Over the past decade, there have been, on average, two serious oil spills (over 700 tonnes) each year worldwide. This is still two too many, but there were some 30 such spills per annum in the 1970s when the volume of maritime trade was a fraction of that carried in 2020. Major incidents today are much less frequent due to improved ship designs and strict implementation of safety management systems on board, supported by a comprehensive framework of IMO regulation. Nevertheless, oil spills from ships can still have devastating consequences for those affected. Over the past 50 years, a very successful global system has therefore been developed by IMO Member States to provide compensation for oil pollution damage.
The IMO Civil Liability (CLC) and Fund Conventions (as well as other IMO liability Conventions) have been remarkably effective in providing those affected by oil spills with prompt compensation without protracted legal wrangling.
Importantly, the shipowner’s contribution is paid regardless of fault, and on the very rare occasions that claims have exceeded the shipowner’s liability under CLC, additional compensation is provided by the International Oil Pollution Compensation Fund (IOPCF) financed by oil importers. The quid pro quo for shipowners’ acceptance of strict liability is that this is limited to a level that allows the shipping industry to obtain access to the necessary cover through its third party liability insurers, principally members of the International Group of P&I Clubs.
In countries that have signed up to the 2003 IMO Supplementary Fund Protocol, over US $1 billion is available to cover the cost of clean-up and to compensate those affected by any single cargo spill.
In recent years, however, the stability of this impressive global system has been severely threatened by decisions of national courts and domestic legislation that are inconsistent with the fundamental principles of the IMO CLC and Fund Conventions.
This has included cases where the shipowner has been denied the right to limit liability for politically motivated reasons. Cumulatively, such decisions cause increasing uncertainty and disturb the delicate balance of interests on which the international compensation regime is based. Therefore, in co-operation with the International Group of P&I Clubs (IG), ICS has been vocal in stressing the importance of ensuring the consistent interpretation of the IMO liability and compensation Conventions.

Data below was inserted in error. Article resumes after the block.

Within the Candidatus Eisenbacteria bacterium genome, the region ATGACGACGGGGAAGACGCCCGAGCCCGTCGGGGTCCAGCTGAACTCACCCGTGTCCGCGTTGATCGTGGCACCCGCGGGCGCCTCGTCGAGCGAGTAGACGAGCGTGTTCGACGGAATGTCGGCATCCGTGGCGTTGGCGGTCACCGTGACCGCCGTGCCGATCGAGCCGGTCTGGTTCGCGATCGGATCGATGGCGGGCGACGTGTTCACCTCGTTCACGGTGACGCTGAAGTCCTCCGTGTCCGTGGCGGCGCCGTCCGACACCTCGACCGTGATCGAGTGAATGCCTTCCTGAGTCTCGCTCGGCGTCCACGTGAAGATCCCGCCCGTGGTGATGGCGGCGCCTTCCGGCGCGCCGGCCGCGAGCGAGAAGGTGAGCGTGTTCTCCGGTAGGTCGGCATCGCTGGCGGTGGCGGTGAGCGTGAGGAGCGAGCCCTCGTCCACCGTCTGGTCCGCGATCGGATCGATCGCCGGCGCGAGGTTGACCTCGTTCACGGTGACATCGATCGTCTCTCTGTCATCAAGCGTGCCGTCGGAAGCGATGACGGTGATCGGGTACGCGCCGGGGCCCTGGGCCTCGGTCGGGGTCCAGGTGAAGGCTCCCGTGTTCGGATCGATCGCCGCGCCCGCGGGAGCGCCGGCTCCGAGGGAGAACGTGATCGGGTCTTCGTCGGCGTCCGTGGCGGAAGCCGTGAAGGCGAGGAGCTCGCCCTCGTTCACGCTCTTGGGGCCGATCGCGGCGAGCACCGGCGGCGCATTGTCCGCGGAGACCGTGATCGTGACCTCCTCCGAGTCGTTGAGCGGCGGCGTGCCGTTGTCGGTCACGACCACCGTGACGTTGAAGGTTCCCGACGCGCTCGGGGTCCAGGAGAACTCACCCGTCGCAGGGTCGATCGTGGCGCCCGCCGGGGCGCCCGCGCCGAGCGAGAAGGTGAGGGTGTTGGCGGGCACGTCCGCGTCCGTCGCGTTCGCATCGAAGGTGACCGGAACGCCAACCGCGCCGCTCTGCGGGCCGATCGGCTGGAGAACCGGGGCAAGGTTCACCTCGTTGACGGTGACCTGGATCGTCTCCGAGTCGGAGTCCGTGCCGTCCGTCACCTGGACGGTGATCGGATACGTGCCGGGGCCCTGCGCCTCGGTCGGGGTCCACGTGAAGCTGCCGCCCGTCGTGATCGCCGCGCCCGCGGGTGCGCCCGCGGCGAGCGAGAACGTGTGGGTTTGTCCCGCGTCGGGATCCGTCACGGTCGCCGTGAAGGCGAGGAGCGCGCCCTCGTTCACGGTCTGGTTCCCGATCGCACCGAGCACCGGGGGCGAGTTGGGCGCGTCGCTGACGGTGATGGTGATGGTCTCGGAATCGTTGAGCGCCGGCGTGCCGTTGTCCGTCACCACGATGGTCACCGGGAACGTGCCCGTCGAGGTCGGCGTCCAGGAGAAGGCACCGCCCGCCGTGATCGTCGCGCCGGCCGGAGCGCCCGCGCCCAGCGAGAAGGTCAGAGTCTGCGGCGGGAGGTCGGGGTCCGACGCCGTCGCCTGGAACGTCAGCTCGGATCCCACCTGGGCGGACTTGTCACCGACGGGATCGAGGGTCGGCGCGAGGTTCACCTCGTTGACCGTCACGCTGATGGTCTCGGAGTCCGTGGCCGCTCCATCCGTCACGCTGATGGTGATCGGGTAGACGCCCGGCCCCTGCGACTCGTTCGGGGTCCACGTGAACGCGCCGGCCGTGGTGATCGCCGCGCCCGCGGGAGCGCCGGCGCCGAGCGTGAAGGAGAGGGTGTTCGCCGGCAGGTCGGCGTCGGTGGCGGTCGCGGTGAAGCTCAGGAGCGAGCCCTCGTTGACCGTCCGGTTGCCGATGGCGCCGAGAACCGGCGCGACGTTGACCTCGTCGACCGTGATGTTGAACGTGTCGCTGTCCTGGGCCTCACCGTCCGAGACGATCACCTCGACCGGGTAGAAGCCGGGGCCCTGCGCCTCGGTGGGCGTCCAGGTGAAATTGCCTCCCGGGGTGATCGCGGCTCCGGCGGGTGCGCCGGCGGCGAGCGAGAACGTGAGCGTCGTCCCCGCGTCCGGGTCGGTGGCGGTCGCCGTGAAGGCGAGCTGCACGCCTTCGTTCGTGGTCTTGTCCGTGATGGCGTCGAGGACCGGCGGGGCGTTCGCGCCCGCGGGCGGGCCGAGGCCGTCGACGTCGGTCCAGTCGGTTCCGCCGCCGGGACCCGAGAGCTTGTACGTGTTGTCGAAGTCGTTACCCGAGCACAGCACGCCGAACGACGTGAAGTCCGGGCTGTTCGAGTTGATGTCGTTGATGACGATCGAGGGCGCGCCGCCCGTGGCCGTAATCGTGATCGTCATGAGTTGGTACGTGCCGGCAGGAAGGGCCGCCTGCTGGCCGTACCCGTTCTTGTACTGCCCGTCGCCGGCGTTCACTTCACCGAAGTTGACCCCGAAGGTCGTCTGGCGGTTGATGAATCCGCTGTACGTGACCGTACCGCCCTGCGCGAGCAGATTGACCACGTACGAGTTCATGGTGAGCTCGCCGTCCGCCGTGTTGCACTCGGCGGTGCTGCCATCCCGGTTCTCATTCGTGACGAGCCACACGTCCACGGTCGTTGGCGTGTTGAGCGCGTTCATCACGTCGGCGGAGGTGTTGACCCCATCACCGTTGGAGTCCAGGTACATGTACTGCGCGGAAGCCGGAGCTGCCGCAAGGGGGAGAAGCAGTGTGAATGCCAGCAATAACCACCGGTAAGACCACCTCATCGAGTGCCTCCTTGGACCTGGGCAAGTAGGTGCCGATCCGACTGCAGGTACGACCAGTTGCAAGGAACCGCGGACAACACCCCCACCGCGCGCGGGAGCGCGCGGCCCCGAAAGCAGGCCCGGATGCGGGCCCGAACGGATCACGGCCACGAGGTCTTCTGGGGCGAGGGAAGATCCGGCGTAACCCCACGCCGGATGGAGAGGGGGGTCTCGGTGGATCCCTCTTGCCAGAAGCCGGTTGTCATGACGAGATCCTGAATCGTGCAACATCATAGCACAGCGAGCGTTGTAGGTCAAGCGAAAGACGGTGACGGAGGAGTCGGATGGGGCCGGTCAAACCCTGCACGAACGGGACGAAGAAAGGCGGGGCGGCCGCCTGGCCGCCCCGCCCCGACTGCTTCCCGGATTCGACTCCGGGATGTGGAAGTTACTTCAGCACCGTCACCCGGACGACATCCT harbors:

In 2019, a proposal submitted by Greece and the Marshall Islands, co-sponsored by ICS and the IG, to develop a Unified Interpretation of the test for breaking the shipowner’s right to limit liability under the IMO Conventions, received overwhelming support from governments at the IMO Legal Committee.
Work began immediately in a Correspondence Group of interested IMO Member States, co-ordinated by ICS and the IG. Extensive research conducted by the P&I Clubs clearly established that the intentions and objectives of the drafters of the Conventions, at the time of adoption, was that the test for limitation of liability should be virtually unbreakable, and that this concept was adopted by IMO Member States as part of a package that included higher limits of liability than were previously available, and which were linked to the insurability of the risk at a reasonable cost.
The results of this intersessional work were detailed in a submission to the IMO Legal Committee meeting scheduled for March 2020, co-sponsored by Canada, Greece, Italy, Malta, Poland, ICS and the IG. The new submission recommended that a draft Unified Interpretation should be developed for presentation to the subsequent Legal Committee meeting, and that it should be based on the principles established when the IMO Conventions were adopted.
While the March 2020 Legal Committee was postponed due to COVID-19, this matter will be high on the agenda once Legal Committee meetings resume. An interpretive tool developed by IMO should be extremely helpful to national courts and those tasked with drafting national legislation, to provide a better understanding of the intended application of the IMO Conventions. It is hoped that this will lead to greater uniformity and certainty and, most importantly, will ensure the long term future sustainability of the international compensation regime and the overall benefits that this will provide to any future claimants.